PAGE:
Pulmonary Adenocarcinoma in Myasthenia Gravis - Auto-Immunity and Late Development of Malignancy
Yitzhak Rosen, Yair Levy, Yehuda Shoenfeld
Dept. of Internal Medicine B, Sheba Medical Center, Tel Hashomer and Sackler Faculty of Medicine, Tel Aviv University
We report a 75-year-old man with myasthenia gravis for many years, who was hospitalized because of cough, fever, and dyspnea. Chest x-ray revealed a bilateral pleural effusion. Adenocarcinomatous cells were found in the pleural fluid. Computerized tomography of the chest showed widespread pulmonary dissemination of the tumor.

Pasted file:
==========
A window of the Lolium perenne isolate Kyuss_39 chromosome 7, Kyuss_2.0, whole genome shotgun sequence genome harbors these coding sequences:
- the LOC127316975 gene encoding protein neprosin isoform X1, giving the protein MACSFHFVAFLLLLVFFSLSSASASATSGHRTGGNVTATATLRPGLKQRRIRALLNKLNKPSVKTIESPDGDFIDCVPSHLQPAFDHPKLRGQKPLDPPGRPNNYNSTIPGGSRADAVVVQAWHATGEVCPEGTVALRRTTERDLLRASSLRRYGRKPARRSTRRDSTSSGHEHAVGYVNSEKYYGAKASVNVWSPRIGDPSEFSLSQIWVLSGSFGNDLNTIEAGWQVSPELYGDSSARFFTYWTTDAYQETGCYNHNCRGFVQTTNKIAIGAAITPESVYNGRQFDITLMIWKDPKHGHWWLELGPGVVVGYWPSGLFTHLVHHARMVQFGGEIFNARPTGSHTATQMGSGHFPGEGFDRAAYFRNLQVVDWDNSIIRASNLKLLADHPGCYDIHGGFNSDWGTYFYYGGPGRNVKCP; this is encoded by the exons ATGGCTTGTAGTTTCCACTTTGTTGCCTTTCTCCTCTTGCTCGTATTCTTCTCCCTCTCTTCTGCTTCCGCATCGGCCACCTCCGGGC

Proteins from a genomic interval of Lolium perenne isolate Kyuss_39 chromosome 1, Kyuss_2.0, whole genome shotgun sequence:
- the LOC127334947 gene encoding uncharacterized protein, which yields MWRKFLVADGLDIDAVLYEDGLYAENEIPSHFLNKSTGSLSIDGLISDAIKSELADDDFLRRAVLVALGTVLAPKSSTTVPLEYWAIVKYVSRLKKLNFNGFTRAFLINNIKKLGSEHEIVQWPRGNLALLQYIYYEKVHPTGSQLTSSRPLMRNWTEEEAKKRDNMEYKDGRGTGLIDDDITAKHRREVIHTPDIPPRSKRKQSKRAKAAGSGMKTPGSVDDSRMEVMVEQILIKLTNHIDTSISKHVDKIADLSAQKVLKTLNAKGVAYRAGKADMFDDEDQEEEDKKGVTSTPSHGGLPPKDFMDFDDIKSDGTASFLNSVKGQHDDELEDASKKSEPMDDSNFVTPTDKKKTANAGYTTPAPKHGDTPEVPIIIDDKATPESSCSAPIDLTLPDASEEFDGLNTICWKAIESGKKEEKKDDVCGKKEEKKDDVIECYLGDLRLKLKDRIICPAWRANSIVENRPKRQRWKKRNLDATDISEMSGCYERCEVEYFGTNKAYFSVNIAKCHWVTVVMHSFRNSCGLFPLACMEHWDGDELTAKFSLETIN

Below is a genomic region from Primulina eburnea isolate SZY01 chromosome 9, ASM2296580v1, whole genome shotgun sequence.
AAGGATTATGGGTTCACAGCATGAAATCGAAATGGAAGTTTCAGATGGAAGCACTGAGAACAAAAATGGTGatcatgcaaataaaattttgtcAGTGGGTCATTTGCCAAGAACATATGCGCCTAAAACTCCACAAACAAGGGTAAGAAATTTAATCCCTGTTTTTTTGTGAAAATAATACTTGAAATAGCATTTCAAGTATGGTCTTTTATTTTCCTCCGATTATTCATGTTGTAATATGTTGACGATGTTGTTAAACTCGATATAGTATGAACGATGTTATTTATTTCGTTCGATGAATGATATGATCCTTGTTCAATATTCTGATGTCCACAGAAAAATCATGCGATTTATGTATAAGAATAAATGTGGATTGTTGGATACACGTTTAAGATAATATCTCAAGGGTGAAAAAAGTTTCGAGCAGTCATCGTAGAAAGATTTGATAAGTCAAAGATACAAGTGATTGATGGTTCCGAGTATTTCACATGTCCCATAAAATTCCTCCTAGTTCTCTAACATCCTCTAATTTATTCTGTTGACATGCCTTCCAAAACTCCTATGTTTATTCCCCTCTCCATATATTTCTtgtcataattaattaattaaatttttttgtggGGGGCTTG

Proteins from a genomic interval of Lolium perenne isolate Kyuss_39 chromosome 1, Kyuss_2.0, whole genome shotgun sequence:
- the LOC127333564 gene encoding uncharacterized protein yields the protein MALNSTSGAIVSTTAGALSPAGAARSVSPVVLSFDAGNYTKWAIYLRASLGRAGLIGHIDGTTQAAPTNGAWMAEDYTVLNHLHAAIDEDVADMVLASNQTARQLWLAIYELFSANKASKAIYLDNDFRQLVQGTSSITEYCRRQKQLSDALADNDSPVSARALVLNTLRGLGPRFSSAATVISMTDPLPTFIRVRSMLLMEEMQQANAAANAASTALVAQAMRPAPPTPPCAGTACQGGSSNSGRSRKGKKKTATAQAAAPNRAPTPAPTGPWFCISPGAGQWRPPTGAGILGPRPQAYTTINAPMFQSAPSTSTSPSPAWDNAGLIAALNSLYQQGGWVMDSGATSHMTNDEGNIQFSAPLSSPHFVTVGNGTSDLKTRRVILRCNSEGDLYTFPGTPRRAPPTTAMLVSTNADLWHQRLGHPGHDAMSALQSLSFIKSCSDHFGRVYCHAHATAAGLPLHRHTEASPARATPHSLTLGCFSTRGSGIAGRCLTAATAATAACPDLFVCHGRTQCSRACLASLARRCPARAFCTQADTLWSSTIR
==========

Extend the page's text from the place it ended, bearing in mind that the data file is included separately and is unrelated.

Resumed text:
The relationship between myasthenia gravis, an autoimmune disease involving the motor end-plate, and malignancy (thymoma) has been widely recognized. Current literature documents few reports of lung malignancies with concurrent development of myasthenia gravis. A tentative explanation, based on current research, is provided for the possible role of myasthenia gravis and the late development of lung cancer. Moreover, a model for the autoimmune phenomenon and the development of late malignancies will be provided with explicit explanations. It is important to search for occult, developing malignancies in newly diagnosed autoimmune diseases.